If you are currently involved in a contractual dispute with a support publishing firm that has claimed to be representing a registered charity and have concerns that these claims may be false, it would be advisable to contact the charity direct to verify these claims if you have not already done so. This course of action should help you to determine whether you should take further action such as bringing your concerns to the attention of the Charity Commission. If you are not aware of what the Charity Commission is, this section explains the role of this government regulator and will help you to determine whether you should contact the Charity Commission to report any concerns you may have.
The Charity Commission registers and regulates charities in England and Wales. The Charity Commission offers advice and provides a range of services to help charities run as effectively as possible. The Charity Commission also administers the online Register of Charities that publishes online information regarding all registered charities in England and Wales. The Charity Commission ensures that charities are complying with their legal obligations, enhances their accountability and encourages their effectiveness and impact. The Charity Commission also promotes the public interest in charity and the publics’ trust and confidence in charities.
The Charity Commission takes a risk-based and proportionate approach to the way they regulate registered charities. They target their resources at the highest risks to charities’ beneficiaries, assets and reputation and where they believe their intervention will have the greatest impact. Deliberate fraud and dishonesty within charities is quite low and where mistakes have been found to be made it is usually found by the Charity Commission that they have been made honestly and can be put right with help and guidance from the Charity Commission. However, where the Charity Commission has serious cause for concern that a charities beneficiaries, assets or reputation are at potential risk, the Charity Commission has major legal powers to investigate and intervene.
The Charity Commission looks to highlight and sort out problems within a charity as early as possible to ensure the charity is put back on track. The Charity Commission publishes reports regarding its regulatory work in order to help other charities benefit from where other charities have gone wrong. The Charity Commission encourages charities to report serious incidents to it so that they can provide assistance before problems may increase. The Charity Commission also offers tailored guidance for financial advisers. Members of the general public that wish to make a complaint about a charity should read the Charity Commissions’ tailored guidance to help them decide if the complaint is best directed to it.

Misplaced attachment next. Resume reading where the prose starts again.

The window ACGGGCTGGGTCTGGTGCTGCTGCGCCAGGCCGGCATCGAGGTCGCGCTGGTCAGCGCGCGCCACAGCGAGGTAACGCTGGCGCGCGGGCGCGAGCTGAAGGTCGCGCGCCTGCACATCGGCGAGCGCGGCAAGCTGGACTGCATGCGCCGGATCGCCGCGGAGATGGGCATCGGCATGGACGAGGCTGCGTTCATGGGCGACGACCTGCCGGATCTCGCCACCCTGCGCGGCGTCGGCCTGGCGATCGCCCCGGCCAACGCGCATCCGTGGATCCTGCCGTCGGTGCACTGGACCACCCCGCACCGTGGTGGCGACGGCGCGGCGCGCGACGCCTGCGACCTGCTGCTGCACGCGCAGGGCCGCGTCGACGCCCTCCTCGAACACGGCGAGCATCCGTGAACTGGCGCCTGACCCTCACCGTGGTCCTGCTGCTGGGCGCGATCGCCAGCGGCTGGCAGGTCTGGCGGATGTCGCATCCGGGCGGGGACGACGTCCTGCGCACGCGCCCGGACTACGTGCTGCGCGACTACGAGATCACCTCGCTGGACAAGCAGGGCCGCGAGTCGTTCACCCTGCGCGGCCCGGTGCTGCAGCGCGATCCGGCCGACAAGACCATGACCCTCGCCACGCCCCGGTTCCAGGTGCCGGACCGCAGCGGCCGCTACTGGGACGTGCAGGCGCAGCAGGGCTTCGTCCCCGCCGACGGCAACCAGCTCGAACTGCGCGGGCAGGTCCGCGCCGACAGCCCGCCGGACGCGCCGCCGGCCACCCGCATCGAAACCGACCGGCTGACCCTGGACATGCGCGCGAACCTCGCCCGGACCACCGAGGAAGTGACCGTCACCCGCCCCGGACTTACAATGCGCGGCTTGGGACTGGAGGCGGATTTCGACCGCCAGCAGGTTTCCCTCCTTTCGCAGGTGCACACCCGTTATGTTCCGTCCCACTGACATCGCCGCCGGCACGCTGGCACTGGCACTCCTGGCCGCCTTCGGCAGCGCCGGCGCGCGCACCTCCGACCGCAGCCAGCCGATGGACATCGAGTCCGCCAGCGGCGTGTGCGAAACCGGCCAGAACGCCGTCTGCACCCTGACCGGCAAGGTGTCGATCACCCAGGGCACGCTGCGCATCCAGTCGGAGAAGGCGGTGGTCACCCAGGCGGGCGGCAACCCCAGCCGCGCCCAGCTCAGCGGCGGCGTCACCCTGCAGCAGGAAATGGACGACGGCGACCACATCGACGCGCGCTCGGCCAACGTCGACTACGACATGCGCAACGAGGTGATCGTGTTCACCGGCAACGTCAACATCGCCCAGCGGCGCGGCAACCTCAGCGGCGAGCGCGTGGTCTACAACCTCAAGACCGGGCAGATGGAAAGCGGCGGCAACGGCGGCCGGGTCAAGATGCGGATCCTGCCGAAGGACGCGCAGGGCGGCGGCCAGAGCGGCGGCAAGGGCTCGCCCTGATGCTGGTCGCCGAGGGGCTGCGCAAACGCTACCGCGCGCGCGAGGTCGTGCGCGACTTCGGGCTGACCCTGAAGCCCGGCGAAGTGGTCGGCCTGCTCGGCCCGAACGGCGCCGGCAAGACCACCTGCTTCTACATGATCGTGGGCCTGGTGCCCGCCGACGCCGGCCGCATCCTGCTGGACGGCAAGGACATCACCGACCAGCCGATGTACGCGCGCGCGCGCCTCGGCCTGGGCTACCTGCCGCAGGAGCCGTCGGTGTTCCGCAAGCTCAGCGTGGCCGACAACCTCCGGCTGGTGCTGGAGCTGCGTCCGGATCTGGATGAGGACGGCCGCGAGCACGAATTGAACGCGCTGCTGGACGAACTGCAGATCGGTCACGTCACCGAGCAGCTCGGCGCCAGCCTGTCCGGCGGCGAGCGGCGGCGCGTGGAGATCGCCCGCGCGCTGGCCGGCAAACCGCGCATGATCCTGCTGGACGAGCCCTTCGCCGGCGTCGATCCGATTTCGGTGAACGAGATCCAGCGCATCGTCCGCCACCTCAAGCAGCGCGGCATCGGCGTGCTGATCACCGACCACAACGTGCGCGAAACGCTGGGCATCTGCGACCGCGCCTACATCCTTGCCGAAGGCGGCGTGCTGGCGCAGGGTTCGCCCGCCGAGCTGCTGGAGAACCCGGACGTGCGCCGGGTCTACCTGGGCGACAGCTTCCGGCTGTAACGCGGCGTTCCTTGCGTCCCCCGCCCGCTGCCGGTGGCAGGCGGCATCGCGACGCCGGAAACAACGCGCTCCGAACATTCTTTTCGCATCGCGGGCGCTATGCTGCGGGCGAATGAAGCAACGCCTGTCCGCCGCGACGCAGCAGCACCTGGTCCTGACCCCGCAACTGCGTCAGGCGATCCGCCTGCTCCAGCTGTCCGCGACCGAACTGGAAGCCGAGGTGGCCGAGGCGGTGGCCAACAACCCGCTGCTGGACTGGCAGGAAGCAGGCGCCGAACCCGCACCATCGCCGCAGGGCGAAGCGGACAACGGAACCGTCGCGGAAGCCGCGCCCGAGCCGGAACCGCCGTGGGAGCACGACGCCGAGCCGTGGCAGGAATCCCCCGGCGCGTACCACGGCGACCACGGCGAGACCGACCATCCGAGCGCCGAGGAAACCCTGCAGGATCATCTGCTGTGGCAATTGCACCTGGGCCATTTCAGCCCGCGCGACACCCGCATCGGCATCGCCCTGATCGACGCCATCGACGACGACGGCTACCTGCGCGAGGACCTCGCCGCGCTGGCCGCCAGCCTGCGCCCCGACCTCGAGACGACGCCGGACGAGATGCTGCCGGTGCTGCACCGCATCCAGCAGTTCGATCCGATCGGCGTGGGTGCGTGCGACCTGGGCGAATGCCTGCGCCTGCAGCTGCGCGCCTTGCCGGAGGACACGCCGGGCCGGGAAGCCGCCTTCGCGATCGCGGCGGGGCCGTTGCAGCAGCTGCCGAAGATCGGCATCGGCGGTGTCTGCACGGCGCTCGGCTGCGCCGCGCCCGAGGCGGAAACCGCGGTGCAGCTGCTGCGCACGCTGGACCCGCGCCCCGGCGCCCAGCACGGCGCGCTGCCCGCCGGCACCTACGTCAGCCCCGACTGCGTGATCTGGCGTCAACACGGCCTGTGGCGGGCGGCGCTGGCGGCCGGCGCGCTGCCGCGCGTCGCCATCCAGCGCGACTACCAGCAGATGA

The Charity Commission will intervene using its legal powers where there are matters of major concern in order to protect a charity. The Charity Commission needs to know if there is a serious risk of significant harm to or abuse of a charity, its assets, beneficiaries or reputation and will take action if necessary. The main issues that the Charity Commission will consider are significant financial loss to a charity, serious harm to beneficiaries, criminality within or involving a charity, sham charities set up for an illegal purpose, charities deliberately being used for significant private advantage, where a charities independence is seriously called into question, serious non-compliance in a charity that damages or has the potential to damage its reputation or the reputation of charities generally and serious non-compliance in a charity which if left unchecked could damage public trust and confidence in the Charity Commission as an effective regulator.
Making a Complaint
If you have received an unsolicited sales telephone call from a support publishing firm claiming to be calling on behalf of a registered charity and have concerns regarding the credibility of the caller or the way in which you were dealt with, you should in the first instance contact the charity direct to verify their position and to provide a personal account of your experience. In most cases, you may find that you do not need to escalate the matter any further as the charity will take the necessary action on your behalf.
If you cannot get in touch with the charity or feel your concerns have not been dealt with properly or are concerned that the charity is not practicing in accordance with their legal obligations, you should report your concerns to the Charity Commission. The Charity Commission can be contacted on 0845 300 0218 or by visiting www.charity-commission.gov.uk.
You can also put your concerns to the Charity Commission in writing to;
Charity Commission Direct
PO Box 1227
If your concerns are regarding a registered charity that is based in Scotland you will need to contact the Office of the Scottish Charity Regulator (OSCR) to report your concerns. OSCR can be contacted on 01382 220 446 or by visiting
You can also put your concerns to OSCR in writing to;
Office of the Scottish Charity Regulator (OSCR)
9 Riverside Drive
If your concerns are regarding a registered charity that is based in Northern Ireland you will need to contact the Charity Commission For Northern Ireland to report your concerns. The Charity Commission For Northern Ireland can be contacted on 02890 515 490 or by visiting www.dsdni.gov.uk/ccni.htm.
You can also put your concerns to the Charity Commission For Northern Ireland in writing to;
Charity Commission For Northern Ireland
24-26 Arthur Street
Please note that TAPA has no association, link, partnership or involvement with the Charity Commission. The above details are for information purposes only that TAPA feels may be of relevance to browsers of this website.